Safe and Sound

High Desert Bank

Bend, OR
2
Star Rating
High Desert Bank is a Bend, OR-based, FDIC-insured bank started in 2007. Regulatory filings show the bank having equity of $374,000 on assets of $20.5 million, as of December 31, 2017.

Thanks to the work of 6 full-time employees, the bank currently holds loans and leases worth $7.3 million, $6.8 million of which are for real estate. U.S. bank customers currently have $20.1 million in deposits with the bank.

Overall, Bankrate believes that, as of December 31, 2017, High Desert Bank exhibited a below-average condition, earning 2 out of 5 stars for safety and soundness. Here's a look at how the bank did on the three major criteria Bankrate used to score U.S. banks.

WHAT IS
SAFE AND SOUND?

Find out

THE INSTITUTION'S SCORE

Capital Score

Capital works as a buffer against losses and affords protection for depositors during times of economic trouble for the bank. Therefore, when it comes to measuring an an institution's financial fortitude, capital is crucial. From a safety and soundness perspective, the more capital, the better.

High Desert Bank received a score of 0 out of a possible 30 points on our test to measure the adequacy of a bank's capital, falling short of the national average of 13.13.

One way to measure this buffer is looking at a bank's Tier 1 capital ratio. High Desert Bank's Tier 1 capital ratio was 5.37 percent, less than the 6 percent level considered adequate by regulators, and below the national average of 25.65 percent. The higher the capital ratio, the better the bank will be able to weather economic headwinds.

Overall, High Desert Bank held equity amounting to 1.83 percent of its assets, which was lower than the national average of 12.03 percent.

Asset Quality Score

This test's purpose is to try to understand how the bank's loan loss reserves and overall capitalization could be affected by problem assets, such as past-due mortgages.

A bank with a large number of these types of assets may eventually be forced to use capital to cover losses, shrinking its equity cushion. It also means that there are likely to be many assets that are in non-accrual status and no longer earning money, resulting in lower earnings and potentially more risk of a future failure.

High Desert Bank scored 40 out of a possible 40 points on Bankrate's asset quality test, above the national average of 37.49.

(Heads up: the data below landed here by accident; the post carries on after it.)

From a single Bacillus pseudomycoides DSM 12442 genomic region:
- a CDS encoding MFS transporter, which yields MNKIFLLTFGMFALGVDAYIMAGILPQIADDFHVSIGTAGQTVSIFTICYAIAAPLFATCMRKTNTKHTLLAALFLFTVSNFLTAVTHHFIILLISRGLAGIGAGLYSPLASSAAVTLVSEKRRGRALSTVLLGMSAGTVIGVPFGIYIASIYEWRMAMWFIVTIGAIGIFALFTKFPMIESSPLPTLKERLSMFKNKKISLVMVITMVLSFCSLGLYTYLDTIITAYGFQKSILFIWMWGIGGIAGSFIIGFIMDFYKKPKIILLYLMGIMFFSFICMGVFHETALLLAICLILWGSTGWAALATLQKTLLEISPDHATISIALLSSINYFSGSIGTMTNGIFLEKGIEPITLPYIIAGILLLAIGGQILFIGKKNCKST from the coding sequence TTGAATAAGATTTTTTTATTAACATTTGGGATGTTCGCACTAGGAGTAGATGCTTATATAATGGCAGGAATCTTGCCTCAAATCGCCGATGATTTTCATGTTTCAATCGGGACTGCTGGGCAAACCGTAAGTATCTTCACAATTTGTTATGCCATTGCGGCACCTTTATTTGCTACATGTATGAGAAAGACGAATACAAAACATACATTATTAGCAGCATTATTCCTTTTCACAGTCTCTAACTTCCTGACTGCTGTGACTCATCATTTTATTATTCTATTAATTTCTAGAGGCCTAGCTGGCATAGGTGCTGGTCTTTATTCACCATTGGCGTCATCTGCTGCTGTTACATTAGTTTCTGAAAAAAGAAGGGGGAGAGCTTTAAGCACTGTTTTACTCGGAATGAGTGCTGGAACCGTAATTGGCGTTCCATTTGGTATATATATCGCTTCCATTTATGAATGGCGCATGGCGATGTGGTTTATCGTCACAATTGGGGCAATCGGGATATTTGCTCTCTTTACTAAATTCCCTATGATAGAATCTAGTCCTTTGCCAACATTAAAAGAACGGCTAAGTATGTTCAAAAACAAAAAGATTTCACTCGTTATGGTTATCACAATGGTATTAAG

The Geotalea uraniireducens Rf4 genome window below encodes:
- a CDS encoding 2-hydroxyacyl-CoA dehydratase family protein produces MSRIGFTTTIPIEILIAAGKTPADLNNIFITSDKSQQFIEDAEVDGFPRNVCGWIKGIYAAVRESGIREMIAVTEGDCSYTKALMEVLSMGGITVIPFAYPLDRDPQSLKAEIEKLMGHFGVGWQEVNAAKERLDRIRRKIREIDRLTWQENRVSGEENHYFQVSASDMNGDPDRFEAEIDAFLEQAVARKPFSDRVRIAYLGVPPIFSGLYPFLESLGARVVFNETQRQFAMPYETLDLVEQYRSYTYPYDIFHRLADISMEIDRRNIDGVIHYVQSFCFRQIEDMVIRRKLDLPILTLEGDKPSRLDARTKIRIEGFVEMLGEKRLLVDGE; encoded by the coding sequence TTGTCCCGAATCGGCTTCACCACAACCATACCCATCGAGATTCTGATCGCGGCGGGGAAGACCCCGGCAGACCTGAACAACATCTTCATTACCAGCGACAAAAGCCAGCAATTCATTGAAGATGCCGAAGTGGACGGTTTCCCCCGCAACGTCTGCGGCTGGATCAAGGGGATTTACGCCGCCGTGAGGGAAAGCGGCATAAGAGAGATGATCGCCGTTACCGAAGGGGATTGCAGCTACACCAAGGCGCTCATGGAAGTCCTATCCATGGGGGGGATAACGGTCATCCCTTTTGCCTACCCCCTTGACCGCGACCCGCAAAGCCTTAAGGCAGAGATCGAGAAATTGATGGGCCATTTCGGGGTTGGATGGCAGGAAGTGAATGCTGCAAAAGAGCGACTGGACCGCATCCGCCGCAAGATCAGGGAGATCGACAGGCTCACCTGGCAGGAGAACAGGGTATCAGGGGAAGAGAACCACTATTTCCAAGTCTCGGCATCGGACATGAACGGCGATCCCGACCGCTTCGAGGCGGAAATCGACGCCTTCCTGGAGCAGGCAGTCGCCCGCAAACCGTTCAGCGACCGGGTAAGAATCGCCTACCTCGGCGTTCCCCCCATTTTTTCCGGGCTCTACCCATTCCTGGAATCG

The percentage of problem assets a bank holds compared to its total assets is a handy indicator of asset quality.As of December 31, 2017, none of High Desert Bank's loans were noncurrent, meaning they were more than 90 days past due or were in non-accrual status. That's below the national average of 1.01 percent.

Banks maintain a reserve known as an "allowance for loan and lease losses" to deal with troubled assets . The size of that reserve can be a handy indicator when evaluating a bank's ability to manage troubled assets, especially when compared to the total amount of problematic loans. Unfortunately, the FDIC did not provide information on High Desert Bank's loan loss allowance in its most recent filings.

Earnings score

A bank's ability to earn money has an effect on its safety and soundness. Earnings can be retained by the bank, increasing its capital cushion, or be used to address problematic loans, likely making the bank more resilient in times of trouble. Conversely, losses reduce a bank's ability to do those things.

High Desert Bank did below-average on Bankrate's earnings test, achieving a score of 0 out of a possible 30.

One important way to measure a bank's earnings is return on equity, or net income (profit, basically) divided by total equity. High Desert Bank's most recent annualized quarterly return on equity was -106.35 percent, below the national average of 8.10 percent.

The bank recorded net income of $-817,000 on total equity of $374,000 for the twelve months ended December 31, 2017. The bank experienced an annualized return on average assets, or ROA, of -3.41 percent, below the 1 percent deemed satisfactory in accordance with industry standards and below the average for U.S. banks of 1.00 percent.

WHAT IS SAFE & SOUND?

Bankrate.com's Safe & Sound Ratings provide a star rating system to evaluate the current financial status of financial institutions. The information gathered about banks, credit unions and thrifts is updated as set forth in the Terms of Use of Safe & Sound Ratings and Reports. The Safe & Sound Ratings information is grouped by categories of banks, thrifts and credit unions.

Scoring methodology

Bankrate.com evaluates the financial condition of institutions and assigns a one- to five-star rating for each with five stars representing the highest rating. Institutions with satisfactory performance will generally receive a rating of three or more stars. The majority of institutions fall into the three- to four-star range. An institution with an "NR" rating may be too new to rate or may have limited the publicly available information in their regulatory filings. The "NR" is not an indication of financial strength or weakness. The Safe & Sound rating is believed to be reliable, but the information is not guaranteed. In addition, events since the information was collected may have altered the institution's financial condition.